A peer-reviewed study found that an aerosolized version of interferon, which is used to treat patients with multiple sclerosis, could help treat patients with the coronavirus.
The body releases interferon when a virus or pathogen enters the body. The chemical interferes with a virus' ability to replicate, and researchers believe that people who have a deficiency of interferon are more likely to get infected with COVID-19.
While a previous study found that interferon injections did not help patients with COVID-19, scientists said that inhaling the drug could be the key to getting it directly into your lungs.
"If I give you an injection of interferon, and you get a minuscule amount on the lungs, it's like I didn't give you anything. You wouldn't expect there to be a benefit," Dr. Hugh Cassiere, director of critical care services for Sandra Atlas Bass Heart Hospital at North Shore University Hospital, told NBC News.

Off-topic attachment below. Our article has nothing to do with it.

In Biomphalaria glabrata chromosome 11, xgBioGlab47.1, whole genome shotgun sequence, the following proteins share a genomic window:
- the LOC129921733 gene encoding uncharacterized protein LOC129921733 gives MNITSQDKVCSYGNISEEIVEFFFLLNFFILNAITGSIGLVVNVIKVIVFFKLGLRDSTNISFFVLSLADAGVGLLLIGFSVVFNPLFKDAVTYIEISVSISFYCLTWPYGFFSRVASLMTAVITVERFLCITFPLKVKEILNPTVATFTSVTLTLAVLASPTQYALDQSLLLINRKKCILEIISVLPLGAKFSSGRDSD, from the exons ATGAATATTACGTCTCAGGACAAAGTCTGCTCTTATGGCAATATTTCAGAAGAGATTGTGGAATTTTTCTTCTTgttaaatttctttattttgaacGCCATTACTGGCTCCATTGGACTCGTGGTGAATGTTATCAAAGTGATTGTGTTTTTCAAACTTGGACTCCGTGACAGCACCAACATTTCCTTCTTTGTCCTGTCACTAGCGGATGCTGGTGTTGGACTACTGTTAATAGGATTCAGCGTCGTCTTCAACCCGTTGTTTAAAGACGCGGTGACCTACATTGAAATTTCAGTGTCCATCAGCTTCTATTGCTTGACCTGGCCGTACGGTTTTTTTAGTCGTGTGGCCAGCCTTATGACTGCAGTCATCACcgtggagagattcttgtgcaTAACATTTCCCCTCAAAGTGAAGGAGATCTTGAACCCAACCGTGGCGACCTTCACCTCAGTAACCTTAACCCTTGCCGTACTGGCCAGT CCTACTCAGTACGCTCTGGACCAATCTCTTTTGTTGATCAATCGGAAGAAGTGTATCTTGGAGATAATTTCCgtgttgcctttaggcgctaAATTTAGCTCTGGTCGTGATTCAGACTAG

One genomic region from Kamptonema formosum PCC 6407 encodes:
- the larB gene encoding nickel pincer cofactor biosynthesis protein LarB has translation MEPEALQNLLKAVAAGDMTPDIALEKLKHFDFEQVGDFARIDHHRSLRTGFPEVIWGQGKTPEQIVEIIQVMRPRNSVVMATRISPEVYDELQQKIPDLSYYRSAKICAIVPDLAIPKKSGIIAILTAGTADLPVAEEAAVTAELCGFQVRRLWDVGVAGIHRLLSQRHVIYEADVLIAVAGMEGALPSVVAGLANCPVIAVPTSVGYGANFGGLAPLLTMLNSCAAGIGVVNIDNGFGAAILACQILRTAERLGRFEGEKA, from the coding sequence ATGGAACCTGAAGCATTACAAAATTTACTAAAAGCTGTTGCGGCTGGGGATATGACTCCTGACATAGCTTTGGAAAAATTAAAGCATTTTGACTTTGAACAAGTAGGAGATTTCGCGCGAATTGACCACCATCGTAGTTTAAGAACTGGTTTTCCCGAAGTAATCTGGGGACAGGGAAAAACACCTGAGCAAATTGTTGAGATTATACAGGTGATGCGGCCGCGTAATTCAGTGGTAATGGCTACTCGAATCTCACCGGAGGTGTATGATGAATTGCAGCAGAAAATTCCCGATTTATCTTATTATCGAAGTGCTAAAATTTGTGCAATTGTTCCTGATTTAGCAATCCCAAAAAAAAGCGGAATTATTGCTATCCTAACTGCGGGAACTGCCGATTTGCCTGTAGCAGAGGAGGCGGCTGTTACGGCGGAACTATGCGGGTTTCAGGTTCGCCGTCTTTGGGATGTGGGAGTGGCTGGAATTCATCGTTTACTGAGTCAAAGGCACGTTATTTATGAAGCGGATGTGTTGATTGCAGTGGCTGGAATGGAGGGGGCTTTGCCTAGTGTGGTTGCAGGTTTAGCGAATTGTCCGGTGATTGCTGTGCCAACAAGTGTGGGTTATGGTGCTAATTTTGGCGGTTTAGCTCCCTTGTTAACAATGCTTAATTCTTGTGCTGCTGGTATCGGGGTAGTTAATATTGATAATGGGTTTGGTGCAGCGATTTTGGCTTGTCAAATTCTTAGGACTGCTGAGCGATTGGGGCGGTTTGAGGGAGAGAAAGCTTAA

The peer-reviewed study, which was commissioned by U.K.-based pharmaceutical company Synairgen and published in The Lancet Respiratory Medicine, found that patients who were treated with the aerosolized interferon were twice as likely to shows signs of recovery within two weeks compared to patients who were given a placebo.
The researchers said they are hopeful the treatment will work but have to conduct more extensive tests before they can market the drug commercially.
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